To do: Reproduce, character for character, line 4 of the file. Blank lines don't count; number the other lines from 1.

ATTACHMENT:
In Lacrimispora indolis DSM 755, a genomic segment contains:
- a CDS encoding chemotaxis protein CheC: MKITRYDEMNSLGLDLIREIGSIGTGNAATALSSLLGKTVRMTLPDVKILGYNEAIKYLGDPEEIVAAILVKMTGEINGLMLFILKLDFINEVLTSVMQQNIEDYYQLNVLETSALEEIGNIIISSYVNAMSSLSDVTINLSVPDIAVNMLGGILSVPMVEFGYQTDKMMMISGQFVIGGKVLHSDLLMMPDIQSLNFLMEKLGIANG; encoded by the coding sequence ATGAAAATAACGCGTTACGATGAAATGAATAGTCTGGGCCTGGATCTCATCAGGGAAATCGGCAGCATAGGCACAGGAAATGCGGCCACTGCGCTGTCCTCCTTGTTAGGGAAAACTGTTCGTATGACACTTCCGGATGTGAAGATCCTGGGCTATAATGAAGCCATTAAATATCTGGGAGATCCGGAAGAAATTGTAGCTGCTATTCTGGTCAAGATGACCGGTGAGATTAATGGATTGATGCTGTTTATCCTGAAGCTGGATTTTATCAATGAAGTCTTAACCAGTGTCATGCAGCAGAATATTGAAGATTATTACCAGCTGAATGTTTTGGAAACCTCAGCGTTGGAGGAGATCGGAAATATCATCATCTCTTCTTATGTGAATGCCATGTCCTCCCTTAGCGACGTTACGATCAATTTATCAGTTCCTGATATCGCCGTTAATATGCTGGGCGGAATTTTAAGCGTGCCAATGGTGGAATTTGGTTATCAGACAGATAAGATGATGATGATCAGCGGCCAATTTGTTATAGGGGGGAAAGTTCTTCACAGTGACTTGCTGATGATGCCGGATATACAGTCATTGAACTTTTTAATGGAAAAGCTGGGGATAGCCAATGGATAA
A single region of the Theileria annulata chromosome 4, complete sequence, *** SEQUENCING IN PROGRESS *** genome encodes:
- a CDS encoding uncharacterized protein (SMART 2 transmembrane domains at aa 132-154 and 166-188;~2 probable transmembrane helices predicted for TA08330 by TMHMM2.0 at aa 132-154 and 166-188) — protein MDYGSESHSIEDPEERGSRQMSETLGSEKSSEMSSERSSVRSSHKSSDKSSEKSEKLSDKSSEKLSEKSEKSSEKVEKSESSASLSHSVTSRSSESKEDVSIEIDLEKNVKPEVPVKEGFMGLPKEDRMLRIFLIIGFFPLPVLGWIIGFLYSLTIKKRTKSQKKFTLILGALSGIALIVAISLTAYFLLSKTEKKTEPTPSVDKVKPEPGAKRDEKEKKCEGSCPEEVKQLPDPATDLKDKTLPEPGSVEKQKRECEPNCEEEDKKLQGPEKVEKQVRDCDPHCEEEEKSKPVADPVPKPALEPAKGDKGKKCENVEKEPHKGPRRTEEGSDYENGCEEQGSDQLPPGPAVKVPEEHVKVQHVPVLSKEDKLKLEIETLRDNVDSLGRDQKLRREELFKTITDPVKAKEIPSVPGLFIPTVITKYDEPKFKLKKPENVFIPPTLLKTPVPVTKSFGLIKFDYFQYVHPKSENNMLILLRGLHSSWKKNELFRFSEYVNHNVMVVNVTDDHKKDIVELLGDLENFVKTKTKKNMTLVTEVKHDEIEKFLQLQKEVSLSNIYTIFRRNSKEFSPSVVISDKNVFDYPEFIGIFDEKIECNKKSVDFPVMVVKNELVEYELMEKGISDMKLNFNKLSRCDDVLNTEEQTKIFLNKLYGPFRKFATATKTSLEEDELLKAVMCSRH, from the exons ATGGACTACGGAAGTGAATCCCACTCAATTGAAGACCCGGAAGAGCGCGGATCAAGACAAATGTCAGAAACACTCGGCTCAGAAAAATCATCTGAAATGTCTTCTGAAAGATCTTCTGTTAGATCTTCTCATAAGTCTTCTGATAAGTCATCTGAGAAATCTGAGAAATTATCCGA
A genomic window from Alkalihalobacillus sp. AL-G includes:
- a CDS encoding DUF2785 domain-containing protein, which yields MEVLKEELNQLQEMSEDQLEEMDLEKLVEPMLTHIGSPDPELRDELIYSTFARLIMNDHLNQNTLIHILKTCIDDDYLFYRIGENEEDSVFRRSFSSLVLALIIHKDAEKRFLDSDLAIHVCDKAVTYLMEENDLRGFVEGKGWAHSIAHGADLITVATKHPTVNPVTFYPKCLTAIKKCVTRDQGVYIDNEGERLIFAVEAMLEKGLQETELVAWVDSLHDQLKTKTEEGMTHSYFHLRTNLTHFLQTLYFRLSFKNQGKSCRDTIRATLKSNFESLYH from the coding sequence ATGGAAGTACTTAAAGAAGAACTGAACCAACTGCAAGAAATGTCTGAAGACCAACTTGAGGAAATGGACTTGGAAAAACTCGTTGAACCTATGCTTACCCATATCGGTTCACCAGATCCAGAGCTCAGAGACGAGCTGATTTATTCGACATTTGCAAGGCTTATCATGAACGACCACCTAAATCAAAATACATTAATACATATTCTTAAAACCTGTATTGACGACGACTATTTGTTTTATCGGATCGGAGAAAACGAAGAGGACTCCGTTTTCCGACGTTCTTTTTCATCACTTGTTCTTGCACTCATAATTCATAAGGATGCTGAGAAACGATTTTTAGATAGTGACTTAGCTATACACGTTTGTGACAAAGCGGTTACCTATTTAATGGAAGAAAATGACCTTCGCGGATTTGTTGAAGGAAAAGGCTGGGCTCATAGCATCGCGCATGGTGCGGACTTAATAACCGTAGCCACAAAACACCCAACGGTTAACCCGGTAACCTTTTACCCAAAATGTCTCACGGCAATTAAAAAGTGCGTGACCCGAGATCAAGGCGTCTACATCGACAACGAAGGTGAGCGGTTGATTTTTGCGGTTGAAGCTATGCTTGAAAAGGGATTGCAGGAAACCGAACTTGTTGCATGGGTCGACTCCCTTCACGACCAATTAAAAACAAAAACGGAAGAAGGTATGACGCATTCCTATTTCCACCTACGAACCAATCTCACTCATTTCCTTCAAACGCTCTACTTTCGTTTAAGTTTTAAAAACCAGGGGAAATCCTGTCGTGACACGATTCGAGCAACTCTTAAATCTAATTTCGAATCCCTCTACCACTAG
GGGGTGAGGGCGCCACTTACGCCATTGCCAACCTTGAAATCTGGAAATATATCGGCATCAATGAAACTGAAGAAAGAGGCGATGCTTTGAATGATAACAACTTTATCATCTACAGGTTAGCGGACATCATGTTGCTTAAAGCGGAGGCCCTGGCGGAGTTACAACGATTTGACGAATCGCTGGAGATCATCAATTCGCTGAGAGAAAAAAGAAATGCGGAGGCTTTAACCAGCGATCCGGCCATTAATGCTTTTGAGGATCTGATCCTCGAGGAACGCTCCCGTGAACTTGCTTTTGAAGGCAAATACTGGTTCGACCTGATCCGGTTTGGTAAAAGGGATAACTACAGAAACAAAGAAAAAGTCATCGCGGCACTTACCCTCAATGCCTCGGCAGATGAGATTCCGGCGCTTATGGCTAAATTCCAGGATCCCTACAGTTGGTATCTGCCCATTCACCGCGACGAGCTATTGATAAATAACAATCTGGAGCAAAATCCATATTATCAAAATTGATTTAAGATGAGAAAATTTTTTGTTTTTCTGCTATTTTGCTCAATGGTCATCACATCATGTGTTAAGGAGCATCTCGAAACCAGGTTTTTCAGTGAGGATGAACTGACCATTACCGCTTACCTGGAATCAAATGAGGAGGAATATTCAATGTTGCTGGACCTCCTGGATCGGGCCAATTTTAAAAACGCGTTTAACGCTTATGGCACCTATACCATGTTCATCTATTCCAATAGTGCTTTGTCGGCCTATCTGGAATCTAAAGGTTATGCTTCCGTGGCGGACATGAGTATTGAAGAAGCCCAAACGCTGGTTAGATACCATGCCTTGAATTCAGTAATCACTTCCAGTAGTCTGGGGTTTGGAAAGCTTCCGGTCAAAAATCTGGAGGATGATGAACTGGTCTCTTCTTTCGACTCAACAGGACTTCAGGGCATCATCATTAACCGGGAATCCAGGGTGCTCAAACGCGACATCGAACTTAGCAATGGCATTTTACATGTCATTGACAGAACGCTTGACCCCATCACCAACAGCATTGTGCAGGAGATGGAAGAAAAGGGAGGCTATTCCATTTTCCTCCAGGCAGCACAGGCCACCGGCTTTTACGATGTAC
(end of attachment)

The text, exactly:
- a CDS encoding uncharacterized protein (SMART 2 transmembrane domains at aa 132-154 and 166-188;~2 probable transmembrane helices predicted for TA08330 by TMHMM2.0 at aa 132-154 and 166-188) — protein MDYGSESHSIEDPEERGSRQMSETLGSEKSSEMSSERSSVRSSHKSSDKSSEKSEKLSDKSSEKLSEKSEKSSEKVEKSESSASLSHSVTSRSSESKEDVSIEIDLEKNVKPEVPVKEGFMGLPKEDRMLRIFLIIGFFPLPVLGWIIGFLYSLTIKKRTKSQKKFTLILGALSGIALIVAISLTAYFLLSKTEKKTEPTPSVDKVKPEPGAKRDEKEKKCEGSCPEEVKQLPDPATDLKDKTLPEPGSVEKQKRECEPNCEEEDKKLQGPEKVEKQVRDCDPHCEEEEKSKPVADPVPKPALEPAKGDKGKKCENVEKEPHKGPRRTEEGSDYENGCEEQGSDQLPPGPAVKVPEEHVKVQHVPVLSKEDKLKLEIETLRDNVDSLGRDQKLRREELFKTITDPVKAKEIPSVPGLFIPTVITKYDEPKFKLKKPENVFIPPTLLKTPVPVTKSFGLIKFDYFQYVHPKSENNMLILLRGLHSSWKKNELFRFSEYVNHNVMVVNVTDDHKKDIVELLGDLENFVKTKTKKNMTLVTEVKHDEIEKFLQLQKEVSLSNIYTIFRRNSKEFSPSVVISDKNVFDYPEFIGIFDEKIECNKKSVDFPVMVVKNELVEYELMEKGISDMKLNFNKLSRCDDVLNTEEQTKIFLNKLYGPFRKFATATKTSLEEDELLKAVMCSRH, from the exons ATGGACTACGGAAGTGAATCCCACTCAATTGAAGACCCGGAAGAGCGCGGATCAAGACAAATGTCAGAAACACTCGGCTCAGAAAAATCATCTGAAATGTCTTCTGAAAGATCTTCTGTTAGATCTTCTCATAAGTCTTCTGATAAGTCATCTGAGAAATCTGAGAAATTATCCGA